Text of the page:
Osborne: Allan Simonsen Award more significant than GT4 title
Joe Osborne believes winning this year’s Allan Simonsen Award means more to him than claiming the British GT4 title.
Established in 2013 following the Danish star’s untimely death at Le Mans, the prize is awarded annually to a driver whose speed, spirit and attitude most embody those of Simonsen. Following a stellar season Osborne was unanimously chosen by British GT’s judging panel to become the ASA’s fifth recipient.
But as well as being British GT’s most prestigious standalone prize, it is also an immensely personal one for Osborne who became firm friends with Simonsen during his early career before witnessing that fateful day at Le Mans first-hand in June 2013.
It’s that connection that makes winning 2017’s edition so significant for Tolman Motorsport’s Pro driver.
“This is a really personal award for me because I considered Allan a friend,” confirmed Osborne. “I used to live with his brother Benny when we worked together at Bedford Aerodrome and Allan would come and stay from time to time. I was just starting out in racing but Allan was always very honest and pushed me to better myself. Then, when I joined British GT, he continued to offer advice and became something of a hero of mine in the paddock.
“So it’s nice to be recognised as having the same qualities as Allan. I don’t think I’ve been much quicker than previous seasons but one thing that has changed is my attitude towards racing and maybe how I present myself. I guess that didn’t go unnoticed. Of course winning the GT4 championship would have been nice, but I genuinely would have swapped it for the Allan Simonsen Award. I feel incredibly honoured to have won it.”
Having competed in the championship’s GT3 class for several seasons, Osborne made the bold decision to re-join the GT4 ranks at the start of 2017 as Tolman’s professional alongside David Pattison.
While reliability issues and bad luck prevented the crew from claiming an outright GT4 victory, Osborne’s speed aboard the McLaren was never in doubt, while Pattison also attributed his personal improvement to his Pro’s tuition. The stealth grey 570S was frequently the fastest car on track once Osborne climbed aboard, and his charging stints became a regular fixture throughout the campaign.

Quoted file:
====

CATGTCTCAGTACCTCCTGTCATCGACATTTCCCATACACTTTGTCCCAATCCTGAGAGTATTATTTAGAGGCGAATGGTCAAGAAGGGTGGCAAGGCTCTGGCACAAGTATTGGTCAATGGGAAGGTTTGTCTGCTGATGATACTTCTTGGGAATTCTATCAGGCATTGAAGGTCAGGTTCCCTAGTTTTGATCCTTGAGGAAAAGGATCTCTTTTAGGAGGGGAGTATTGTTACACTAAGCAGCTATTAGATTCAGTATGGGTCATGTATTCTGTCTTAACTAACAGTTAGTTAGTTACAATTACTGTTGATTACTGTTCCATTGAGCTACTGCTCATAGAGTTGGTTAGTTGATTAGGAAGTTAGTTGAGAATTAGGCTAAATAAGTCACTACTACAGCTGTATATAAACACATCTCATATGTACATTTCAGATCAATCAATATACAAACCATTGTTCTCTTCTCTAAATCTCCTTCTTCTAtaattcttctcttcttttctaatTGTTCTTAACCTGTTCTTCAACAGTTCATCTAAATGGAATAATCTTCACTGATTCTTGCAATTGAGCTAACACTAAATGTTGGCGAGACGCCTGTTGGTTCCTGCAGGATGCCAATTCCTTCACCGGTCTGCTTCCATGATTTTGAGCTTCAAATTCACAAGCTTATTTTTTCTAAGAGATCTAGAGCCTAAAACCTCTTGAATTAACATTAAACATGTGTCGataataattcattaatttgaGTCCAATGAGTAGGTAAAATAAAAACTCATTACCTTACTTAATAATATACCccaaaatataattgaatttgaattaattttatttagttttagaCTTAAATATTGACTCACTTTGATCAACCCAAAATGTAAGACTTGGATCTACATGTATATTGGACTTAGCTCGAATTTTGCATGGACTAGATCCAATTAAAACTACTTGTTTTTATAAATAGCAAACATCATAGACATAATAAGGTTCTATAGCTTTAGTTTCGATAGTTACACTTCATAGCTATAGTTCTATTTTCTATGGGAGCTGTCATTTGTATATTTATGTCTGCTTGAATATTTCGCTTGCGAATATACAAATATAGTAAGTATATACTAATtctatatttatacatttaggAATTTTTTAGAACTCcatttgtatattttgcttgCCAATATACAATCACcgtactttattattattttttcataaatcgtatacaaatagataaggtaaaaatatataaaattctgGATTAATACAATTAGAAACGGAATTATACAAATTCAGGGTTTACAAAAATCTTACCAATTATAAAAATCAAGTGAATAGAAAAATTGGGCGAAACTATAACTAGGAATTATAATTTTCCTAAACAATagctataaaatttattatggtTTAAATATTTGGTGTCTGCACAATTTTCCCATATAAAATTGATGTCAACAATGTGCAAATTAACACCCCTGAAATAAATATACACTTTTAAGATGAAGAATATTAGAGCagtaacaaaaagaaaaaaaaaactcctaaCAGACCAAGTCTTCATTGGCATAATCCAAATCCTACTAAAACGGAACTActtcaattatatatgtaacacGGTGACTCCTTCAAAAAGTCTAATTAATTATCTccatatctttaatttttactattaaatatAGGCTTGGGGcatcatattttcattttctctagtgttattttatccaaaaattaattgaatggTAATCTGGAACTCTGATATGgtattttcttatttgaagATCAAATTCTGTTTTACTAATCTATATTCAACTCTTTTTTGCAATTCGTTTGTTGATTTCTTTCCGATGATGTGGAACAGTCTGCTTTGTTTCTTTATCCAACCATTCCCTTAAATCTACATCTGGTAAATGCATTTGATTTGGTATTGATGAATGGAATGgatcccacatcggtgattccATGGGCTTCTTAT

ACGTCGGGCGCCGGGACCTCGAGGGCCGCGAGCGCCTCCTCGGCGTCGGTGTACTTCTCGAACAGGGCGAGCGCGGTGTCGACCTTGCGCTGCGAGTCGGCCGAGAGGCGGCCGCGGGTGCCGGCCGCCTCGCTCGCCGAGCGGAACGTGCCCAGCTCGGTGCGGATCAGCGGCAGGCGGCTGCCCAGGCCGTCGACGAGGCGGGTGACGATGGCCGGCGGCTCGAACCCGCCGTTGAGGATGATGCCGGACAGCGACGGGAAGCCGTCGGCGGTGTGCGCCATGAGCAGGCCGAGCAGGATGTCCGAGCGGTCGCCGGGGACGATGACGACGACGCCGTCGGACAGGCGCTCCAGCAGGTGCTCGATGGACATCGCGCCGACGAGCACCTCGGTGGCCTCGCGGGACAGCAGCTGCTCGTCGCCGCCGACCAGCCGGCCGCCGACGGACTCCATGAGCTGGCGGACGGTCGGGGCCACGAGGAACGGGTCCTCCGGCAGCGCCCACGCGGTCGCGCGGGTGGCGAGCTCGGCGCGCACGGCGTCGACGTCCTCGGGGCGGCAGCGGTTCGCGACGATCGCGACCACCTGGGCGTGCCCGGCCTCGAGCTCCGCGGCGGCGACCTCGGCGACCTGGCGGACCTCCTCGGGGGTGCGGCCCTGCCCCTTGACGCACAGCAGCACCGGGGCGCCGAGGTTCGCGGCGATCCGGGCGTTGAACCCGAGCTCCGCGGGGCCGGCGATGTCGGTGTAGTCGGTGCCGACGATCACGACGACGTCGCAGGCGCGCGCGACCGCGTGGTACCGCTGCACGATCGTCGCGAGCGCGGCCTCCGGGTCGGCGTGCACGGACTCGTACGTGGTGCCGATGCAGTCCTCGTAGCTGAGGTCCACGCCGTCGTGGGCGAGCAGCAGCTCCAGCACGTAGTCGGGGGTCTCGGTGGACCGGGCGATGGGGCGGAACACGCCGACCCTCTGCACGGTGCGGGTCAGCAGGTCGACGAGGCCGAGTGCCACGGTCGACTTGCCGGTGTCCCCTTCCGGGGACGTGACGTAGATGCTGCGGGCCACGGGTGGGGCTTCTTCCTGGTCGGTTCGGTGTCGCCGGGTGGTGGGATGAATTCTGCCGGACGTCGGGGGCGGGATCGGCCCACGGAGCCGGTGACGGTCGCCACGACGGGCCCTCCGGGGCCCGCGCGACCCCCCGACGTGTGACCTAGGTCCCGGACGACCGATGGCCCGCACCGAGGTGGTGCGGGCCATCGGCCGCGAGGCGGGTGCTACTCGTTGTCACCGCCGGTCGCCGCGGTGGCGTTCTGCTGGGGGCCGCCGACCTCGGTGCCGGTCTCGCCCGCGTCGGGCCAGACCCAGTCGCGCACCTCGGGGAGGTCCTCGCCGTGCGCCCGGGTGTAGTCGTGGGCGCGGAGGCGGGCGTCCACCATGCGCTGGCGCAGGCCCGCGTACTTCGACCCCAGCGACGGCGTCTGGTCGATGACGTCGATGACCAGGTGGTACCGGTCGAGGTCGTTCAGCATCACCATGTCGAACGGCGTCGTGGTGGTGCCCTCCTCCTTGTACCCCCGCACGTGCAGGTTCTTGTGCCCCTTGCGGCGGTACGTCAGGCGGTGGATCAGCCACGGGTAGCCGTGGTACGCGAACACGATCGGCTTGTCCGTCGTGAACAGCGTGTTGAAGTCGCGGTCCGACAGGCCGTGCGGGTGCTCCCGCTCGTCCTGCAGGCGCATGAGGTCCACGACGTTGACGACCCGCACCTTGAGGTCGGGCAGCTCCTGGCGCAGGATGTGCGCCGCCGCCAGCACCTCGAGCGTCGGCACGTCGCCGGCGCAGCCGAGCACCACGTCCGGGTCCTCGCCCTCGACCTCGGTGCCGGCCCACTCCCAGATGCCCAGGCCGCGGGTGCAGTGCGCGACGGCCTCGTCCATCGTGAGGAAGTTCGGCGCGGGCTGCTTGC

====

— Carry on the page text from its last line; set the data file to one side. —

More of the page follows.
Two pole positions and fastest laps – the latter also earning him GT4’s Sunoco Fastest Driver of the Year Award – along with three Pro/Am wins, the same number of overall class podiums and second in GT4's final Pro/Am standings undoubtedly proved Osborne’s credentials.
Tolman boss Chris Tolman collected the trophy on Osborne’s behalf during SRO’s annual prize-giving ceremony in Paris last Friday. Given its significance, British GT organisers do not notify the winner in advance, meaning the 28-year-old – who was unable to attend in person – only realised he’d won when the news broke on Twitter.
“I was gutted to miss it, and would have loved to be there in person but, honestly, there’s a good chance I’d have cried if I had been!” he added. “It really would have been that emotional for me to pick up an award with Allan’s name on it.”
Osborne is the first GT4 driver to win the award since its inception in 2013. He joins an illustrious list featuring Le Mans winners Nick Tandy and Jonny Adam, BMW Motorsport factory star Alexander Sims, and British GT3’s Sunoco Fastest Driver of the Year, Phil Keen.